The mature mammalian myocardium can be divided conceptually into two interdependent cellular compartments. The contractile compartment, made-up of cardiac myocytes, and the interstitial compartment made-up predominantly by cardiac fibroblasts. Although initially thought to serve a predominantly """"""""structural"""""""" role in myocardial function, the cells and extracellular matrix (ECM) of the interstitial compartment have been increasingly found to play an active role in both normal and abnormal myocardial growth. In contrast to the cardiac myocyte, whose replicative capacity is limited in the adult heart, the cardiac fibroblast retains the ability to proliferate and does so in response to many pathologic circumstances. The cardiac fibroblast is the major source of both EMC production and many of the cytokines with potent effects on myocyte growth, fibroblast proliferation, and matrix homeostasis. As such, understanding the mechanisms of fibroblast growth control could lead to novel therapeutic approaches to myocardial disease states. Indeed, recent large scale trials of both interventional (i.e. PTCA) and pharmacologic (i.e. ACE inhibitors) interventions after myocardial injury have provided compelling evidence that the degree of hemodynamic compromise is related to the extent of interstitial """"""""remodeling"""""""" that occurs. Despite the obvious importance of the cardiac fibroblast in myocardial repair, however, there is little information available on either the kinetics of the fibroblast cell cycle, or the factors that regulate its initiation. In order for the cardiac fibroblast to become such a """"""""target"""""""" for therapeutic manipulation, however, the fundamental mechanisms that regulate its entry into and exit from the cell cycle must be identified. The overall hypothesis being examined is that interleukin-1 beta (IL-1 beta), a cytokine produced locally in response to myocardial injury, plays an important role in the subsequent repair and remodeling of the cardiac interstitium. This conclusion is based upon both historical data on cytokine and ECM gene expression during myocardial repair, and our investigations indicating that IL-1 beta has potent effects on cardiac fibroblast proliferation. The specific hypothesis being tested in the work proposed is that IL-1 beta prohibits fibroblast entry into the cell cycle by activating the p27KIP1 kinase inhibitor. To address this hypothesis several Specific Aims have been identified: 1) Determine the universal nature of the IL-1 beta inhibition of fibroblast proliferation, 2) Fully characterize the cell cycle-specific targets of IL-1 beta action on cardiac fibroblast proliferation, 3) Identify the role of cyclin dependent kinase inhibitors in the IL-1 beta-mediated effect, 4) Characterize the post-receptor signaling pathway responsible for IL-1 beta inhibition, and 5) Determine the characteristics of fibroblast cell cycle kinetics and gene expression in an in vivo model of post-infarction myocardial injury.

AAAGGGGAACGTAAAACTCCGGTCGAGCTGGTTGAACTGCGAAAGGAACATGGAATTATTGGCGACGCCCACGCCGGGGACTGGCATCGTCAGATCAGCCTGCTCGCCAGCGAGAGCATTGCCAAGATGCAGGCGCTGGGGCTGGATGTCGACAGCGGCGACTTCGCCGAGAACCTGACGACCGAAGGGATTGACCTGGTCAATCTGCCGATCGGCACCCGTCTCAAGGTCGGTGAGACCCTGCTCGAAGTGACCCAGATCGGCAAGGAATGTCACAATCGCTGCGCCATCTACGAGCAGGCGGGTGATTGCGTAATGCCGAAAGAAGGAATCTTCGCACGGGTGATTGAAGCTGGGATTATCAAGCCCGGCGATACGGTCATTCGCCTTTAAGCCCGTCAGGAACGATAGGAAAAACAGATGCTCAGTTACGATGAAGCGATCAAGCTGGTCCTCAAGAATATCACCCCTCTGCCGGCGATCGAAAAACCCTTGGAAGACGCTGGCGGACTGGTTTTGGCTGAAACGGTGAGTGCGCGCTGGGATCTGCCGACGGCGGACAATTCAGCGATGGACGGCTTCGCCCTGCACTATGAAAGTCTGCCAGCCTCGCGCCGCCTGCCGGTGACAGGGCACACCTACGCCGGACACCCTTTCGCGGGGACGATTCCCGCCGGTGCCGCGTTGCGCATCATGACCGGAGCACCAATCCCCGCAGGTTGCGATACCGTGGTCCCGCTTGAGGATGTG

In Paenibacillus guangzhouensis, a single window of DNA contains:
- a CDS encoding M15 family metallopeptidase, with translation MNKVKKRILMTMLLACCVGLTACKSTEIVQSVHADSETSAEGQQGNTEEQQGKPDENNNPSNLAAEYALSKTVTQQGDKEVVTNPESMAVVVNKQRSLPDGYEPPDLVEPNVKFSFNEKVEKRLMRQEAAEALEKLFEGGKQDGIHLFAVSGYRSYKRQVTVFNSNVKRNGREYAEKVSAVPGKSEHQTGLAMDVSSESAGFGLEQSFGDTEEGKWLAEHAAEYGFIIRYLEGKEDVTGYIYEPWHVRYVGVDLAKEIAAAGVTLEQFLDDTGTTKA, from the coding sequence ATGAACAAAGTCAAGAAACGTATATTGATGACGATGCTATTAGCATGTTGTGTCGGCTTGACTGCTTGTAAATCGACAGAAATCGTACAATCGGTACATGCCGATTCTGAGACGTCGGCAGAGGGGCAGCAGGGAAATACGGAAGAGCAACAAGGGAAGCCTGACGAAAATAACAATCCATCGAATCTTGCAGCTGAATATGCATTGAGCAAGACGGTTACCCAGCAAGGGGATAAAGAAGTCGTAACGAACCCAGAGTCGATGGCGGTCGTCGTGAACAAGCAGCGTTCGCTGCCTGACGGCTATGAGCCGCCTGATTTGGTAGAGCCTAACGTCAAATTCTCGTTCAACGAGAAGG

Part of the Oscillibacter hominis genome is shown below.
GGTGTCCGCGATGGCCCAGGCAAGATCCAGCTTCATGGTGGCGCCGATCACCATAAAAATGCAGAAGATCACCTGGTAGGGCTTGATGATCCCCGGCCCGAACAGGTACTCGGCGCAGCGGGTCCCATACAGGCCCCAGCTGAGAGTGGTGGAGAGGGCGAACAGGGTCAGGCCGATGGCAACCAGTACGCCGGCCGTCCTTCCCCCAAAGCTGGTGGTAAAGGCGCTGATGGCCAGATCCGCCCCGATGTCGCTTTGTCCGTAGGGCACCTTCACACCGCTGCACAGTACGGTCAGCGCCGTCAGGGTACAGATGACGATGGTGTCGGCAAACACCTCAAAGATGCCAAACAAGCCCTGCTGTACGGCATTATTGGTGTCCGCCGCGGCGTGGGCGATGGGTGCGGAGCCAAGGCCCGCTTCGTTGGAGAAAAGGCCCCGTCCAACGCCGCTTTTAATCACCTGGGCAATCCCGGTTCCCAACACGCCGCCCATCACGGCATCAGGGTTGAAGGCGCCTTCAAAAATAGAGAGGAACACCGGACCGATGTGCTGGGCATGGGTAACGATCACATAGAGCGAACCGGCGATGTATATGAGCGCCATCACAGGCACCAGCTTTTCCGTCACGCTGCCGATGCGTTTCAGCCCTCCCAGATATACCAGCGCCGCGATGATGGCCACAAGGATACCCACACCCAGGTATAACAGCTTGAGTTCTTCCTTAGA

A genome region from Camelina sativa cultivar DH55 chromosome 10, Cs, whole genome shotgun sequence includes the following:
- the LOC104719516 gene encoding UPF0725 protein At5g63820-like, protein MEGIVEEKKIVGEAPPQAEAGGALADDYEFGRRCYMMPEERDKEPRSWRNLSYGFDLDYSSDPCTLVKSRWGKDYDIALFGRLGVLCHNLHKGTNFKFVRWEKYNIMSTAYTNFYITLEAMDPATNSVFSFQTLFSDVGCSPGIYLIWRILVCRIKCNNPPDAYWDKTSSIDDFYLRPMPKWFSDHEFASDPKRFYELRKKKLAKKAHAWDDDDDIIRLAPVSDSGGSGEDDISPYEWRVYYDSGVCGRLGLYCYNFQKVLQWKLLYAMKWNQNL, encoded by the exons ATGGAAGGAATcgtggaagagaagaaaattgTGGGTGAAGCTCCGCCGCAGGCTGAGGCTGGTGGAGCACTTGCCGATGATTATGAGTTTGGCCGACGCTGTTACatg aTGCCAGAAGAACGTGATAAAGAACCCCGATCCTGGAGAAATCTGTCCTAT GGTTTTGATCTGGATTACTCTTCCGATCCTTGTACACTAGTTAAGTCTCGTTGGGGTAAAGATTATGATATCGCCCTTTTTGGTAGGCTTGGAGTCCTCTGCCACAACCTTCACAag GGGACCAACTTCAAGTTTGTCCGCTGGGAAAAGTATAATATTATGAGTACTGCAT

National Institute of Health (NIH)
National Heart, Lung, and Blood Institute (NHLBI)
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Cardiovascular and Pulmonary Research A Study Section (CVA)
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University of Colorado Denver
Internal Medicine/Medicine
Schools of Medicine
United States
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